A new gym-goer finds an exercise routine, sticks with it, and the pounds start coming off at a regular clip—until something changes. Not the person; they’re still exercising as hard as ever, sometimes harder, but the weight loss has stopped. What happened?
Weight loss is 80% diet 20% exercise. You could lift and run all you want, but if your diet is poor and you are eating at a calorie surplus everyday – you will not lose weight. At the same time if you eat at a calorie deficit but do zero weight training you will lose weight but also look horrible because you will have little to no muscle definition. The key is to constantly be eating at a deficit while weight training.
If you’re just now getting back into a workout routine after a few weeks off for the holidays, or after injuries or laziness kept you grounded for a long time, don’t feel guilty, and don’t worry. You will get that strength and fitness back. Compared to somebody who’s never trained, your experience gives you a huge advantage that’ll make it easier to get back to form.
Don’t forget your first victory: That you came back at all! If you’re having trouble with the mental side of getting back in the game after a workout break, remember…
Expect to be sore. If you take it easy, you shouldn’t be too sore. 😉
For me nursing a busted collarbone, I’m heading into week 2. It’s certainly improved as the first week progressed, and it’s nowhere near as bad as when I busted ribs. Broken ribs suck. It’s the hand on the arm/collarbone that isn’t busted up – still swollen, I can see yellow of the bruising. I’d feel OK to get on the trainer or even commuter if it weren’t for the busted hand on the good arm. I learnt from the last time, no swimming for at least the first five weeks. I’m walking 5 KM ATM, but I think I’m not taking it easy enough on the collarbone. It’s still a month before I can even take the stuff in the article to heart 😦
Finding the time to exercise can be a hassle. I’ve found that most people try to hit the gym before or after work, but that means choosing between peeling yourself away from your cozy sheets or training after a day of mental exhaustion from work. There is a third option, however: train at lunch. Here are the benefits and how to go about it.
It’s good, and especially worth looking into now that Daylight Savings Time (DST) is in effect. Perfect for things that are preferable to do in daylight.
That said, mind what sort of thing you’re going to do and at what intensity. If I’m not sweating, I’m not working hard enough… That means I’d need to shower before going back to work, which means a towel and such besides facilities. Failing to prepare is preparation for failure…
Walking is certainly easy and accessible. I’ve made the mistake of doing yoga a couple of hours before swimming – my shoulders were horrible in ways I’d never experienced. So trial-and-error 😉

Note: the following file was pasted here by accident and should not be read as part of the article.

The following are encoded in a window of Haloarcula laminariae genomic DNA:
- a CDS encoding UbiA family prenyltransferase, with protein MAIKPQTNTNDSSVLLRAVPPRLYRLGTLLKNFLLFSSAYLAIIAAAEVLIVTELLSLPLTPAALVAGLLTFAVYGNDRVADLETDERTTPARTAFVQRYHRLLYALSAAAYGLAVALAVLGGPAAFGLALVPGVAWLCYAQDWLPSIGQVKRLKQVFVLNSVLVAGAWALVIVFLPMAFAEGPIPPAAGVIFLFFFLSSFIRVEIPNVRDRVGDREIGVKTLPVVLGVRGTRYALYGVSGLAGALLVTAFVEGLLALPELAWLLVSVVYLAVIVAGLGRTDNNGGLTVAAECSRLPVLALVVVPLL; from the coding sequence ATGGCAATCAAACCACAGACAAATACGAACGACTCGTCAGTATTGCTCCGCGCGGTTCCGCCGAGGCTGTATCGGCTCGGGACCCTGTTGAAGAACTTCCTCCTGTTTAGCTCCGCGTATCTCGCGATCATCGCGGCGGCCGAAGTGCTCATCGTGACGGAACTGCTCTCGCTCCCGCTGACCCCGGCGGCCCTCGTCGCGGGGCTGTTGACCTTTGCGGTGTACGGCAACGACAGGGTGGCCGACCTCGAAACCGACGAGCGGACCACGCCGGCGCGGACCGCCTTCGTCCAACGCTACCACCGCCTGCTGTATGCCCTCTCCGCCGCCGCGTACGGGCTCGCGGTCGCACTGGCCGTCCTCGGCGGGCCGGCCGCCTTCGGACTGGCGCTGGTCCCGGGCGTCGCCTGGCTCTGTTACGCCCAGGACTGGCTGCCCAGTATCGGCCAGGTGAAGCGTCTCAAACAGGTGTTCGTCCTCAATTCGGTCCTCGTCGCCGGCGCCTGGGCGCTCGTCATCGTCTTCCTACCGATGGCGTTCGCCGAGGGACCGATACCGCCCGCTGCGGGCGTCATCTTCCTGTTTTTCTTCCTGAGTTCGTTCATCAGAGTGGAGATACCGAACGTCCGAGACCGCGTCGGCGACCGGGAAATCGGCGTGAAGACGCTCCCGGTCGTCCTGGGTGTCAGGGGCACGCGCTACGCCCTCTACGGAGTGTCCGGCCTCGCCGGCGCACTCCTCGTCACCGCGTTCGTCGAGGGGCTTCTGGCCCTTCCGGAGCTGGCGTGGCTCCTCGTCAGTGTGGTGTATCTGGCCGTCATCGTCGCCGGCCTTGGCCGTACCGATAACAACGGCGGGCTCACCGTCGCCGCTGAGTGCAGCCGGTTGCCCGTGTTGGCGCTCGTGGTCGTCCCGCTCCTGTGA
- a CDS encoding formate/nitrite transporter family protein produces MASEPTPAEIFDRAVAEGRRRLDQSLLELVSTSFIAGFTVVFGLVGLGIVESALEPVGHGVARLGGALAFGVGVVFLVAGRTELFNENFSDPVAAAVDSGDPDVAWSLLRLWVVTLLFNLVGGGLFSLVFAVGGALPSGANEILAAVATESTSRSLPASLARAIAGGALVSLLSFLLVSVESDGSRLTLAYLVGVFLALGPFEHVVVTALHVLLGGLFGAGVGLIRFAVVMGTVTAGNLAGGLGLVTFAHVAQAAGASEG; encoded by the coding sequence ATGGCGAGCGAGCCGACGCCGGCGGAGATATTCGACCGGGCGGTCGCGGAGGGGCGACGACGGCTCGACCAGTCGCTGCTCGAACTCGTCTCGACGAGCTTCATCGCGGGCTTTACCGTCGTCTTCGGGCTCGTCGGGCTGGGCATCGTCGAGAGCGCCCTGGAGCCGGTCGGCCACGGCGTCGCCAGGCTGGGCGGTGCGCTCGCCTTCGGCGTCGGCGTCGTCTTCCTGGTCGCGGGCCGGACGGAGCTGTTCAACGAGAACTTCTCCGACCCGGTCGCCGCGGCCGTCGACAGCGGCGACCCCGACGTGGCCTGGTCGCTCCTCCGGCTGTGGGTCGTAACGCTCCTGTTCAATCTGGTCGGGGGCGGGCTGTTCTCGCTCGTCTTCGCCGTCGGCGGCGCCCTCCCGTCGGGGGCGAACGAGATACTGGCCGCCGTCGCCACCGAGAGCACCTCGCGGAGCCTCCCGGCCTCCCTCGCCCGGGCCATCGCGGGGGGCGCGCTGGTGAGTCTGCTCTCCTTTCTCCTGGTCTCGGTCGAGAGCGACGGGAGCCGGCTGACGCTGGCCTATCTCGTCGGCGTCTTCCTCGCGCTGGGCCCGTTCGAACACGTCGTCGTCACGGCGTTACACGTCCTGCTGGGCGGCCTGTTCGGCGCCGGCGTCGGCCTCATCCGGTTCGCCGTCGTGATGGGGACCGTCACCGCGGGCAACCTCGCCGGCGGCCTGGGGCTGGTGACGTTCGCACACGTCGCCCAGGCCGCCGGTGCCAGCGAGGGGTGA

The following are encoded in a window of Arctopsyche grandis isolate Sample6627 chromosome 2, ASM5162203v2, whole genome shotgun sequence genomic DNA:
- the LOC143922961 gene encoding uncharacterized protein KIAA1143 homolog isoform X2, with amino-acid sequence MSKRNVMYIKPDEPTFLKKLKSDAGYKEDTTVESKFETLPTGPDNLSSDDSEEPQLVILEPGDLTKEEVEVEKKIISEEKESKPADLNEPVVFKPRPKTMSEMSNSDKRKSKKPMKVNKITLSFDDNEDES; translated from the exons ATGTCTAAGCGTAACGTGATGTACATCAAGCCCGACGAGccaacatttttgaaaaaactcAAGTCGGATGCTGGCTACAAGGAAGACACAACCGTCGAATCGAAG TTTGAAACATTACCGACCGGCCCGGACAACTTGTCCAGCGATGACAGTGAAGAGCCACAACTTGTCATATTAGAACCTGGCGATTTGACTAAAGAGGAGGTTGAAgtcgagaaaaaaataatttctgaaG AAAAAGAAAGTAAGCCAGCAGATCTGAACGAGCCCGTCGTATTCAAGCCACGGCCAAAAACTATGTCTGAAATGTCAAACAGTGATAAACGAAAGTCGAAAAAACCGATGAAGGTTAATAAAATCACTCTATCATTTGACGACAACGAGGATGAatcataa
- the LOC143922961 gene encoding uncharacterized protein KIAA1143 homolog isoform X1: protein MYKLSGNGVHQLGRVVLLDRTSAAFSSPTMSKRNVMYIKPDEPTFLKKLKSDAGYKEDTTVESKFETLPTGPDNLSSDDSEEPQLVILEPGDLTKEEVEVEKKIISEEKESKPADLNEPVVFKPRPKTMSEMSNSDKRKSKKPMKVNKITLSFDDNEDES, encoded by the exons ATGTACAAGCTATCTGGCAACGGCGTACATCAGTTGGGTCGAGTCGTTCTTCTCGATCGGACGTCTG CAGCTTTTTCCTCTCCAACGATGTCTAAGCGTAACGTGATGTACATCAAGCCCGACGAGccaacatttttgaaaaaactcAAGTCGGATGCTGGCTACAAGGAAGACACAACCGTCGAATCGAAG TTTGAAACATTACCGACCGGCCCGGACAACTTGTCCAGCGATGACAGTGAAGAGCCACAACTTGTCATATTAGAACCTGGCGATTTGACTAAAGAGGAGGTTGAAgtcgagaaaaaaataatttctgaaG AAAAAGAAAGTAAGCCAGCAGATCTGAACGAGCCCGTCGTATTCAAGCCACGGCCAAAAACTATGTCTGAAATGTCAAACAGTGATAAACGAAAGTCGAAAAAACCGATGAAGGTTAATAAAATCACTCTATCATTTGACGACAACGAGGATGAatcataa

But I did use to do yoga the day before a race, at least 24 hours between yoga and the race. It was really good to do something, but something different and generally low impact. Now into triathlon offseason and cyclocross season, I’m approaching things differently. I have one more rest day, which is good because I’ve been noticing I’m really burnt out… even though I’m doing less.
Once you finally cross that threshold where exercise becomes a routine, there’s a big “what’s next?” question that pops into your brain. For many of us, simply doing the work just isn’t exciting enough. As a cyclist, I needed to push myself out of my comfort zone to keep things interesting.
We stretch for lots of reasons: Because it feels good, because it’s part of our pre-workout routine, because a muscle is stiff and we think stretching will fix it. But most of what we know about stretching—and thus the ways we use it—are based on wishful thinking and outdated science. We’re stretching for all the wrong reasons.
The article doesn’t say, but there is an implication that body weight exercise (yoga, pilates) routinely is good for you™. It’s been covered in the past that stretching does not help recovery. I know I benefit from doing twists in yoga – far less back issues when road riding.
There seems to be a cultural consensus that you have to love fitness. People will tell you that if you don’t like exercising, it’s just because you haven’t found what you like, or you’re not doing it frequently enough to engage a positive feedback loop. As a fitness writer and coach who has been training consistently for over a decade, I can confidently say that I don’t like exercising, and that’s okay.
I dislike [activity], but I love having done [activity].
For a while, that was me and running. Running still isn’t my “go to” thing to do, but I don’t have the distaste for it that I used to. Motivation hasn’t been an issue for me – I can get into a rut very easily, so as long as I make an effort.
The benefits of exercise are real. It’s worth the effort to make the change.
There’s not much that’s more essential to your running (and your life) than your blood.
The more oxygen-carrying power your blood has, the faster you can run. Without enough oxygen, your body is quickly plunged into acidosis, the deep burning sensation in your legs that you feel at the end of a race or a hard workout.
Doing anything that would decrease your body’s oxygen-carrying potential would be crazy right?
Blood donation groups like the Red Cross advise against heavy exercise the same day you donate, to avoid reopening the needle wound and because you may feel dizzy or faint from low blood pressure. Be aware that frozen blood has a 48-hour lifespan, compared to four weeks for fresh blood, makes me understand why there are constantly blood drives. But the last time I checked, those on blood thinners are not allowed to donate. If you can, please consider donating or encouraging those who can to donate blood.